The Museum of Mobile is a museum which occupies the historic Old City Hall building in Mobile, Alabama. The Museum of Mobile preserves and displays items from Mobile's history, including Native American artifacts, Civil War cannon, artwork, antique furniture and more. The museum also hosts traveling exhibitions from other museums and historical societies.
Two permanent exhibitions at the Museum of Mobile chronicle the history and art of the city. "Old Ways, New Days" chronicles the history of the city, beginning with Native American settlements and continuing through to the present day. "Walls and Halls" displays historic artifacts and artwork from the city, including furniture, paintings and silverware. In addition to these permanent exhibits, the museum also contains the Discovery Room Interactive Gallery, which educates younger museum-goers about Mobile and its history.
The permanent galleries are supplemented by rotating temporary exhibitions. Some draw on items in the museum's collection which are not normally on display, while others showcase the work of local artists. Still others are traveling exhibitions. The Museum also houses collections of documents which are made available to historians and researchers working on the history of Mobile and Baldwin Counties.
The earliest collections in what would eventually become the Museum of Mobile originated with the Franklin Society, a 19th-century group which amassed a collection of historical and scientific books and artifacts. Although the Franklin Society disbanded in the 1880s, parts of its collections were transferred to the Mobile Public Library. A popular campaign in the early 20th century led to the creation of the Historic Mobile Preservation Society, which worked to create a museum for the city's history. Several interim displays and smaller museums preceded the official Museum of Mobile, which opened in a historic house in the city in 1976.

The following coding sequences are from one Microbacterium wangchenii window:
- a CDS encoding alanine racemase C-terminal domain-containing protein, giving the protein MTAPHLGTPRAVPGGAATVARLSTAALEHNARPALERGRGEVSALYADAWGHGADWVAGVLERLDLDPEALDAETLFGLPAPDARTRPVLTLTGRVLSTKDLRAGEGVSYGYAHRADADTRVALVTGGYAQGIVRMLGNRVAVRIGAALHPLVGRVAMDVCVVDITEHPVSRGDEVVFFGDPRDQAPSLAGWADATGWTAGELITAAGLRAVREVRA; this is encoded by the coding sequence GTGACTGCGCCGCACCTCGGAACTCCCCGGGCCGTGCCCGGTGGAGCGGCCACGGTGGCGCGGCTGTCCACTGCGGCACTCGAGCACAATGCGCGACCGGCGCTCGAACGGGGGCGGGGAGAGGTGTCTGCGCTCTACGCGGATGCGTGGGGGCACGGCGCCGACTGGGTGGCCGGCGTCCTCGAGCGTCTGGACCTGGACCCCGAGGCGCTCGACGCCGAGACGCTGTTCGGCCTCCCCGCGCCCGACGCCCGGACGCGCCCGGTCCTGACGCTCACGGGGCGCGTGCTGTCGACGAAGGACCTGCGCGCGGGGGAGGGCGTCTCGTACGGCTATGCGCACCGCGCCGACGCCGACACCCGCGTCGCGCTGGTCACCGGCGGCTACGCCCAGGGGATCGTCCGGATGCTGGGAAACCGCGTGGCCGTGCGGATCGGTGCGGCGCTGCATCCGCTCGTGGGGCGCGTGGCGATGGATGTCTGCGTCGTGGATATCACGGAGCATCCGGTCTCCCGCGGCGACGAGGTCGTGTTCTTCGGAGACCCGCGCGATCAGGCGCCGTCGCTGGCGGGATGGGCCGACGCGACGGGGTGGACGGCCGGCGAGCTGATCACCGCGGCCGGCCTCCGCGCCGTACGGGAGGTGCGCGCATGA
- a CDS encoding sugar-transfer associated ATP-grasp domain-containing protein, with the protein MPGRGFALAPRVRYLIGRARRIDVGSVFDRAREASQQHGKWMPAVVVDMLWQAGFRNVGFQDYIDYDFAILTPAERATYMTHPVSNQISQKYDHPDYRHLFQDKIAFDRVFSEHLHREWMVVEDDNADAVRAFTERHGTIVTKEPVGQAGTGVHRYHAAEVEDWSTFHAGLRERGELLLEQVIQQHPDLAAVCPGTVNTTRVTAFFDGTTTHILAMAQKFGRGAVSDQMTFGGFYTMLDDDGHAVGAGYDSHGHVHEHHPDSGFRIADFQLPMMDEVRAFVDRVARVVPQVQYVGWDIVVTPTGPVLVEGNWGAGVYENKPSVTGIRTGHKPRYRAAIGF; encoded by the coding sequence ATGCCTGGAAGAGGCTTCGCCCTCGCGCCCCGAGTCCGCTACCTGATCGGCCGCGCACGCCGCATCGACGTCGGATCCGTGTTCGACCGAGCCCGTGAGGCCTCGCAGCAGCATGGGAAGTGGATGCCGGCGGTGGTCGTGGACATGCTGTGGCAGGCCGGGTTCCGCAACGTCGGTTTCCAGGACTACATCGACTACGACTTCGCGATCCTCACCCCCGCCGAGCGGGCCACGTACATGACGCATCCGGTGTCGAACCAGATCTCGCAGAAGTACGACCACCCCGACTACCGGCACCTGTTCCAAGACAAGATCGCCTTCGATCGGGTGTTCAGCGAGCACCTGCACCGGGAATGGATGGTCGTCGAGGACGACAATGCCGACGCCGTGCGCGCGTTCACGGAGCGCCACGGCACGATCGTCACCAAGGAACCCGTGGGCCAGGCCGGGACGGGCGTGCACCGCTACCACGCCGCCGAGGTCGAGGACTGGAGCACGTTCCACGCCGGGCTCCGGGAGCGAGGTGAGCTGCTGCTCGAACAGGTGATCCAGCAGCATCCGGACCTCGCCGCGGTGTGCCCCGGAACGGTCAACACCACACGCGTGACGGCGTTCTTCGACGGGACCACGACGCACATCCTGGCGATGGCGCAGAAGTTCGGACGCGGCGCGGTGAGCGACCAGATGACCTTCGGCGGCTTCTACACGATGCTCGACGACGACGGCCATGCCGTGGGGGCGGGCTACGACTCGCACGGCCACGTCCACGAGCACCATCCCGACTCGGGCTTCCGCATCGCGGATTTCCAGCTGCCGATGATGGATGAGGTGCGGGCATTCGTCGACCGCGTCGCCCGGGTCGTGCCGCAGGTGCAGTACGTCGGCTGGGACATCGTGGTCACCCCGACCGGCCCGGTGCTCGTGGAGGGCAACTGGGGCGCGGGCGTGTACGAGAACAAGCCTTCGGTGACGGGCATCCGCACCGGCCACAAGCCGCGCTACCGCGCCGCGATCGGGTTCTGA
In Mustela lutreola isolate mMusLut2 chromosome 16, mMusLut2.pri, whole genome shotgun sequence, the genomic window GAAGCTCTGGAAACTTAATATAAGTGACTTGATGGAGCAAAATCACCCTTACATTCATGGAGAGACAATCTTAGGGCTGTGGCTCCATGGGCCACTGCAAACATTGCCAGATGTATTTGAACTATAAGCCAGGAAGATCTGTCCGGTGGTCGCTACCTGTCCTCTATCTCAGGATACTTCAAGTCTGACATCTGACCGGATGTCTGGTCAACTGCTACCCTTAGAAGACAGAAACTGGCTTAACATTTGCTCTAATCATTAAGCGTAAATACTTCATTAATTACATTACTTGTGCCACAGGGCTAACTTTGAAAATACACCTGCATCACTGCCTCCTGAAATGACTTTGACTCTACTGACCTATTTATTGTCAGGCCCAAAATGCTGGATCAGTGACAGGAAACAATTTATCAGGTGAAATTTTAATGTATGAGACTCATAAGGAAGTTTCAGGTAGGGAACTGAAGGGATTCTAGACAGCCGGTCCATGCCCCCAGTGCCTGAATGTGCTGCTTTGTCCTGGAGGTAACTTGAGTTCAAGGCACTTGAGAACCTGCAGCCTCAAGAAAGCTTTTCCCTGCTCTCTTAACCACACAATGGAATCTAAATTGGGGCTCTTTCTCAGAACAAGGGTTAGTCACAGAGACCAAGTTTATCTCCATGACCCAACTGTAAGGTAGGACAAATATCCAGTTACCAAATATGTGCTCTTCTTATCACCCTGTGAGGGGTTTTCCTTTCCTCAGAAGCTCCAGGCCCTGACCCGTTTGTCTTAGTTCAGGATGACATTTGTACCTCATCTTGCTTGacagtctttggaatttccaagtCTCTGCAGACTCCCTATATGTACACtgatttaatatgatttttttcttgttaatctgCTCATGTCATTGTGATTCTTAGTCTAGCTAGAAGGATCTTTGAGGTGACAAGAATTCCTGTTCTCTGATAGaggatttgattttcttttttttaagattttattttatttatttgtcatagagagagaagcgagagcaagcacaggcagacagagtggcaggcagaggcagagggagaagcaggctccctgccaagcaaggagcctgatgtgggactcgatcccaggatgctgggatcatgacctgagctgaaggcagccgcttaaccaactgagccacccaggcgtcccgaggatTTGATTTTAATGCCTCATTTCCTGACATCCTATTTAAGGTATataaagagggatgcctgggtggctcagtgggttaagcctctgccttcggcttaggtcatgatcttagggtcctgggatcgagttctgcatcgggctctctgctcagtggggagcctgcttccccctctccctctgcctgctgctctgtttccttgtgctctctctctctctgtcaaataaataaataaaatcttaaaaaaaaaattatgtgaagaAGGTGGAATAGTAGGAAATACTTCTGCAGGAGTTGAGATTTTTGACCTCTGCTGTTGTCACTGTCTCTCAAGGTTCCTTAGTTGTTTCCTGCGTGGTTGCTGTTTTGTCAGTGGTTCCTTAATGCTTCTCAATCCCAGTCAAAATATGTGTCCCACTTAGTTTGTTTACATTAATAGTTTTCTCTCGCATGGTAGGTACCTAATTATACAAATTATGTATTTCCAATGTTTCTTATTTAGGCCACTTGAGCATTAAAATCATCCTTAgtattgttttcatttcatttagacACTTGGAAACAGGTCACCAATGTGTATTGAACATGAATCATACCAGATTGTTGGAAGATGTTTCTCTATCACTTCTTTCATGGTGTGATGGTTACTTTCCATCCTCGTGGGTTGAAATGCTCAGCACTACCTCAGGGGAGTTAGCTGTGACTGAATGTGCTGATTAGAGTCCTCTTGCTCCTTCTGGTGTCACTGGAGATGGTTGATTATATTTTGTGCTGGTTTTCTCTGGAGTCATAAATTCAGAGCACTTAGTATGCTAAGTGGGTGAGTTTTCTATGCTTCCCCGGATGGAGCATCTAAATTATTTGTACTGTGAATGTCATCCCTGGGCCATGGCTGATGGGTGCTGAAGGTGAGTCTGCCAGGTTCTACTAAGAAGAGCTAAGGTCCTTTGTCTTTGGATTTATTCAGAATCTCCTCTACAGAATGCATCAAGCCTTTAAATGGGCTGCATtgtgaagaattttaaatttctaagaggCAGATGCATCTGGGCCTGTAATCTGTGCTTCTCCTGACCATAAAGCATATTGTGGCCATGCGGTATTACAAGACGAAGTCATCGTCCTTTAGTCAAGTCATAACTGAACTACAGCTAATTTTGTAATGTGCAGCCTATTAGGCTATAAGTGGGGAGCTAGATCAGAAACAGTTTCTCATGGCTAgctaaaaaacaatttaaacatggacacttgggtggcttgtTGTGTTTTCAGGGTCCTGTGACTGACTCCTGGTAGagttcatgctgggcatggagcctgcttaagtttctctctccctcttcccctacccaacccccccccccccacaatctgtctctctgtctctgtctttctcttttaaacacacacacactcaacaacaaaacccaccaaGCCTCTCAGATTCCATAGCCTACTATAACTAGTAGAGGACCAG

The Museum of Mobile relocated from this site to the Old City Hall building in 1999, with the new museum opening in 2001. The Old City Hall building, also known as the Southern Market, dates from 1858. It served the city both as the seat of local government and as a covered marketplace. Its role in the city's history and its impressive Italianate architecture make the Old City Hall building one of the most recognizable landmarks in Mobile.
In 2005, Hurricane Katrina struck Mobile. Many of the city's buildings were damaged by flooding, including the Old City Hall. The museum closed for several months in order to repair the damage caused by the hurricane.